|Gordon Setter (Photo credit: Wikipedia)|
For certain types of hunting, a well-trained dog is considered indispensable. For centuries, dogs have hunted alongside humans, often helping humans survive. While hunting with dogs is often just for sport, many hunters provide for their families through their hunting, making the dog an important companion in the field.
There are several types of hunting that involve dogs.
* Stalking is done when the prey is out of shooting range, and the hunter sneaks up into range while remaining undetected. Dogs can help catch the scent of prey that is out of sight or range.
* Driving means the prey is driven out of hiding and into shooting range.
There is an extensive number of hunting breeds, all fine-tuned to meet specific hunting needs. Here are a few of the more common hunting breeds, and what they are used for.
Golden, Labrador, Chesapeake Bay, and Flat-Coated are the main retrievers used in hunting. Like a lot of hunting dogs, retrievers do well as family pets, too. Retrievers are bred for work in the water, and have webbing between their toes to help them swim. They tend to have good personalities and are quite trainable, and tend to stick with a task. Retrievers retrieve fallen game like waterfowl, carrying it back to the hunter without damaging it.
Cocker, Irish Water, and English Springer spaniels are some of the spaniels used in hunting. Their role is to flush out game like birds and rabbits, and thanks to their thick coats, they can get into the underbrush to do so. They do not kill game; their job is to get the prey out of hiding so the hunter can shoot it. They also have a "soft mouth," meaning they can carry fallen game without doing damage. Spaniels make good family pets, too.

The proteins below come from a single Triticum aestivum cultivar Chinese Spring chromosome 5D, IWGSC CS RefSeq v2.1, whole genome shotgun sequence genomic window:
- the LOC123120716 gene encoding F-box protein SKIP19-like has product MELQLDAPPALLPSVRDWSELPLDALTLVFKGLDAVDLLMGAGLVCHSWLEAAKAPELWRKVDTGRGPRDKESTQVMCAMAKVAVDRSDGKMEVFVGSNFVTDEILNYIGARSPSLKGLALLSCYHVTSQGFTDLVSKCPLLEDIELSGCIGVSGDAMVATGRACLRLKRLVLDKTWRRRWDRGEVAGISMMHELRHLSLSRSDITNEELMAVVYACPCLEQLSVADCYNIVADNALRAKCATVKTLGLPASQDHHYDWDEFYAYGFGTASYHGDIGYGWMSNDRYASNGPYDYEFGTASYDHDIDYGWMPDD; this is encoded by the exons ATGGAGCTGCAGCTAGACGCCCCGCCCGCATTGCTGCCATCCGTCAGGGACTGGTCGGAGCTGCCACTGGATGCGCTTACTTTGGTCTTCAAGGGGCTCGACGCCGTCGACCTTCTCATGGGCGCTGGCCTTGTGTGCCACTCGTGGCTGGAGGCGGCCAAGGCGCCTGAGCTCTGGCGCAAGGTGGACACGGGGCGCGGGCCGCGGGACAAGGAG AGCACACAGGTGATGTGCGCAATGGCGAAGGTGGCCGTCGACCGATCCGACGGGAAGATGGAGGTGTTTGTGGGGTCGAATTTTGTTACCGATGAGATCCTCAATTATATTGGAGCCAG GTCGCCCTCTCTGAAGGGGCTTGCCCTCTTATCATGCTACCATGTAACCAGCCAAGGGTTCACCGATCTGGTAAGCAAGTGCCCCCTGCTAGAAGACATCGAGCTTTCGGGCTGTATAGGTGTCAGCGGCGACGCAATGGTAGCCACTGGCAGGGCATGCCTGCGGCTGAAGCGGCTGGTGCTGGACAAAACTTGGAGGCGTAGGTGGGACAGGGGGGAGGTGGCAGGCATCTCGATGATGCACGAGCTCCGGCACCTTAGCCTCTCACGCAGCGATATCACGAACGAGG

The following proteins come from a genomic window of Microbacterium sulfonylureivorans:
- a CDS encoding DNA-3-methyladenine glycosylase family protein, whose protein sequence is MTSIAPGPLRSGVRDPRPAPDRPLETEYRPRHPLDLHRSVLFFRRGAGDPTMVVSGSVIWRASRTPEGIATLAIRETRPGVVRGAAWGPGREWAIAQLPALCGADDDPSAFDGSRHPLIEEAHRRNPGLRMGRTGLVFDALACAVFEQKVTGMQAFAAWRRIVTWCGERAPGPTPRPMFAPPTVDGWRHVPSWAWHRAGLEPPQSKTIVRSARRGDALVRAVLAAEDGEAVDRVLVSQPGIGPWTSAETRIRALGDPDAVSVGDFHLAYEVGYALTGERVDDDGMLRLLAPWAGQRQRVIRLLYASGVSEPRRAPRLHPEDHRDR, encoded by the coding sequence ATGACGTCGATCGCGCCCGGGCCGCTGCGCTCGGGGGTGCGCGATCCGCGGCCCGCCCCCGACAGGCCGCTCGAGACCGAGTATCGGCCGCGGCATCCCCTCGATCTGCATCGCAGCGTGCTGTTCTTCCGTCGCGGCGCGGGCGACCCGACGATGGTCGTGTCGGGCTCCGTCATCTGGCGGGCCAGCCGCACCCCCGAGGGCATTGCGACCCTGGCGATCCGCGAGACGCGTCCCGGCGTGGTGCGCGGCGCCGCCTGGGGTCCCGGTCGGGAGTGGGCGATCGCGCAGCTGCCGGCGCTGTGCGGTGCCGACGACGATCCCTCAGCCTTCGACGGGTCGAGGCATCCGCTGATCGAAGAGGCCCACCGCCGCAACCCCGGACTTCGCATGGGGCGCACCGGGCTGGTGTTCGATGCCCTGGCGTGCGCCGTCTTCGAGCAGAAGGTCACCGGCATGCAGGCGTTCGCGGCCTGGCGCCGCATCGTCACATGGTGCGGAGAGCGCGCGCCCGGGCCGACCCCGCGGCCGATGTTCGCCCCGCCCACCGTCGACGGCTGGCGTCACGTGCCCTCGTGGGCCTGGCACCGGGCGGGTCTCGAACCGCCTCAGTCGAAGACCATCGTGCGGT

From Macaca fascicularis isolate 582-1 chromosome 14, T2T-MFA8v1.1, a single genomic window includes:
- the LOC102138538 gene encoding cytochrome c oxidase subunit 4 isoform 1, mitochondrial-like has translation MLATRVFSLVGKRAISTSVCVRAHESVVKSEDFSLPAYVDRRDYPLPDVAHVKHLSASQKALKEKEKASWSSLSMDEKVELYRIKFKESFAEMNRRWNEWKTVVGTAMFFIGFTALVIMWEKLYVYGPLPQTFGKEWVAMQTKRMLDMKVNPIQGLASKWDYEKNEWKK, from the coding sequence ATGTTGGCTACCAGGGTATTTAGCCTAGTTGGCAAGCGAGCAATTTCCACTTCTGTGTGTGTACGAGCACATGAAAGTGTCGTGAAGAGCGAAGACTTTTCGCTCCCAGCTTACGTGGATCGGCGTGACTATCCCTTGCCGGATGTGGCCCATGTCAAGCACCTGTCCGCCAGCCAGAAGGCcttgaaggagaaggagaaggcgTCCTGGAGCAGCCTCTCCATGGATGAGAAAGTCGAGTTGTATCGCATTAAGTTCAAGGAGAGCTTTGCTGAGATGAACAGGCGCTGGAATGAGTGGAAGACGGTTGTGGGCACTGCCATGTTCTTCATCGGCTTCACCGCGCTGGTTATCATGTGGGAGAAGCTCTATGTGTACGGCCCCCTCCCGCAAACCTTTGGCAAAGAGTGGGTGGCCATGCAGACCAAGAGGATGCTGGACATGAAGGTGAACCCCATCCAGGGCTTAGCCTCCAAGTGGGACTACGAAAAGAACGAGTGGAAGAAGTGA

The dedicated pointer identifies prey for the hunter, seeking out prey and freezing into the pointing position that earned them their name. They track down prey efficiently, and are a very intelligent breed. They are an enthusiastic and dedicated type of dog, and can track and identify a variety of game. Pointing breeds include the American Brittany, Weimaraners, Griffons, and the German Shorthair.
This group of breeds combines the best of the spaniel and the pointer, and they have been around since the 14th century. They flush out game such as quail, and they "set" or crouch down when they find prey, freezing into position. Setter breeds include the English, Irish, and Gordon Setter.